Using this example, it is now easy to extrapolate the limitless potential that products will start to deliver through their ‘smartness’ quotient.

b. Need for new revenue streams

Facing bleak demand and growth forecasts in the short-medium term, manufacturers today are looking beyond their traditional business boundaries and exploring new revenue streams to diversify their risks as well as overcome any fluctuations in product-specific customer demand

c. Disappearance of product lifecycle :

Emergence of fast evolving customer trends, start-ups with innovative business models and demand for reduced time to market are challenging traditional lifecycles. The older, linear approach to product design is now being replaced by a more dynamic approach that focuses on creating continuous feedback loops. Through backward integration and analysis of product usage data, manufacturers are continuously improving their product design and R&D efforts in order to deliver more successful products in shorter time spans.

d. Need for Product differentiation :

The increasing commoditization of hardware has created a need for manufacturers to differentiate their products by providing technology enabled personalized services and features that customers are often ready to pay a premium price for.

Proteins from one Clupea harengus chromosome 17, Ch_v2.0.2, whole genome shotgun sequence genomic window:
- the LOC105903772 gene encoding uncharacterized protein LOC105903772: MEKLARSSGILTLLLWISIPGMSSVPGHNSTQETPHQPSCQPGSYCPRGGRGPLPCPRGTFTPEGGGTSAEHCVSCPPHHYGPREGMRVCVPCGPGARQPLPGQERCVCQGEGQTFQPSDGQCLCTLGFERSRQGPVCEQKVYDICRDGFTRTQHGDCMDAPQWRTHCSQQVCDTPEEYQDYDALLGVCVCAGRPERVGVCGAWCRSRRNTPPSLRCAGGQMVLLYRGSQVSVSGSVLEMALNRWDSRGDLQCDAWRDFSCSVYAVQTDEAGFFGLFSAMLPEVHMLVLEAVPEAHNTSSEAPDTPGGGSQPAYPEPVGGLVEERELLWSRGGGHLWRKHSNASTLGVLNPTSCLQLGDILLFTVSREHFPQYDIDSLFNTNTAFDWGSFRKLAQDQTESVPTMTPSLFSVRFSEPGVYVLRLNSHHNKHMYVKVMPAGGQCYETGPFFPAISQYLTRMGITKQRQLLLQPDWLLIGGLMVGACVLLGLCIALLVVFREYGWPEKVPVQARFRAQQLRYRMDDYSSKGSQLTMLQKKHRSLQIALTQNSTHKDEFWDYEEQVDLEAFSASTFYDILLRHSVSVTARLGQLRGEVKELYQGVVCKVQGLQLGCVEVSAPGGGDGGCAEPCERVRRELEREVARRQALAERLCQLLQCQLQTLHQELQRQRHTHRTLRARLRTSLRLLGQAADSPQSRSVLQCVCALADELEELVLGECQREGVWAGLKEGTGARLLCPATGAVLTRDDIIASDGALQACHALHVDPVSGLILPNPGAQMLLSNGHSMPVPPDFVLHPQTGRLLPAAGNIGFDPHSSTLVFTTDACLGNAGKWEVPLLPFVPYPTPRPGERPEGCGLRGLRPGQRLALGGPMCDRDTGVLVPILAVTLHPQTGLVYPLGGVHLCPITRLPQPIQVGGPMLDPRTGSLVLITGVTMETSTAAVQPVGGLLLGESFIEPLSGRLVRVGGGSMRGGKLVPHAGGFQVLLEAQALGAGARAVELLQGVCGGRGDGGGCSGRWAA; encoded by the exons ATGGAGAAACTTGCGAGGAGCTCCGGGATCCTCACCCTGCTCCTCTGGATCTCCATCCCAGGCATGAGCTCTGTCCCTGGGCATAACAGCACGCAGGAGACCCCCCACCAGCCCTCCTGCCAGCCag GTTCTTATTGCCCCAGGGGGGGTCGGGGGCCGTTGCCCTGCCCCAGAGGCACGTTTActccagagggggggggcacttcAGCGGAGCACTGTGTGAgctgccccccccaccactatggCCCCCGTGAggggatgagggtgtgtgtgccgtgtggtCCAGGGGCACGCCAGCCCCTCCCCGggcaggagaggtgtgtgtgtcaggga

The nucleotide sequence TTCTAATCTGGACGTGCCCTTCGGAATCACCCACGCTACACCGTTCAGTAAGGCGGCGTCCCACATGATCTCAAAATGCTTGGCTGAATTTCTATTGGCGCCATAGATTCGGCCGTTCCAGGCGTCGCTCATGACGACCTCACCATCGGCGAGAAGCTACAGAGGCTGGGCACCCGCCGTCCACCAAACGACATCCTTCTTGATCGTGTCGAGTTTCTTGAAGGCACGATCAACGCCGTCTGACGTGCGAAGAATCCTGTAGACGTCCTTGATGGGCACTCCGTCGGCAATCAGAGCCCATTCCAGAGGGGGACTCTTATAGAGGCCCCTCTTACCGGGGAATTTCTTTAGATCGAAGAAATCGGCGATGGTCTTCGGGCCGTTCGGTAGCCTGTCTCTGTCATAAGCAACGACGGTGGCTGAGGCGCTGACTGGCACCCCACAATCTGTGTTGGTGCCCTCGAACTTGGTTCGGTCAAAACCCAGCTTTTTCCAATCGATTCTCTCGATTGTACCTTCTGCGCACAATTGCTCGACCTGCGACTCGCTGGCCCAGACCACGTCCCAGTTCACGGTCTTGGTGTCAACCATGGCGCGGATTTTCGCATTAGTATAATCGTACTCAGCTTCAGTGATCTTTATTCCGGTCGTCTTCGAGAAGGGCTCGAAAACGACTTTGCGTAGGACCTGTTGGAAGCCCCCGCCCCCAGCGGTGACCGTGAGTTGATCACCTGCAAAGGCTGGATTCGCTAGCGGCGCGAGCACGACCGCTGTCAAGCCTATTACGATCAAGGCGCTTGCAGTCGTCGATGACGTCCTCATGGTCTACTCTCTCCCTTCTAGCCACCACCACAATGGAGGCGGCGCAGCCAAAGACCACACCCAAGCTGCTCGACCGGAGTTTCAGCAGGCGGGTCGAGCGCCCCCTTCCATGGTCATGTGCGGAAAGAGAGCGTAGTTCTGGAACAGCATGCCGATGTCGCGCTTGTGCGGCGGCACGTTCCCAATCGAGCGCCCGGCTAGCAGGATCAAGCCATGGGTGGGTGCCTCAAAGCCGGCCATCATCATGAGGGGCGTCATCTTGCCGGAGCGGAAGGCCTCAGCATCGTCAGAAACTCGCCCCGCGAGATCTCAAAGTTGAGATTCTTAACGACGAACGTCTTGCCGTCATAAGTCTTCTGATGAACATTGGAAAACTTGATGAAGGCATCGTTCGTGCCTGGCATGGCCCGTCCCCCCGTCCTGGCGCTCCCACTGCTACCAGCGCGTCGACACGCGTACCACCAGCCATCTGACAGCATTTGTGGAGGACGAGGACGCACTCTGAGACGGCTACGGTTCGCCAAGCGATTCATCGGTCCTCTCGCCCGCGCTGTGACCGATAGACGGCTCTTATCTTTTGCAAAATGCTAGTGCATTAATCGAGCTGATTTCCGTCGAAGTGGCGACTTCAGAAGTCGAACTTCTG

How are companies addressing the Smart Product imperative?

Companies are looking at innovative ways to pursue the Smart Product opportunity including:

  • Investing in building their network of digital technology (AI, IoT) partners and collaborators

  • Co-developing products though multi-industry collaborations to drive synergies

  • Acquiring niche start-ups to quickly build necessary capabilities and I.P

  • Participating in consortiums to jointly innovate products that lead to mutual value for all participants


As these trends become mainstream, enterprises will continue making investments to create smarter and more intelligent products. Companies must innovate not just around products, but also their business and operating models to translate real-time data into profitable business decisions.

Smartness and Intelligence features will not be an add on, but will form the core element of the design principles of the products as they become digital by design.
Products will be re born as digital first products.

Accelerated by advancements in connectivity technologies, low costs of sensors and tremendous value creation potential, Smart Products will soon become the norm and find themselves deeply embedded in the centre of the digital world of the future.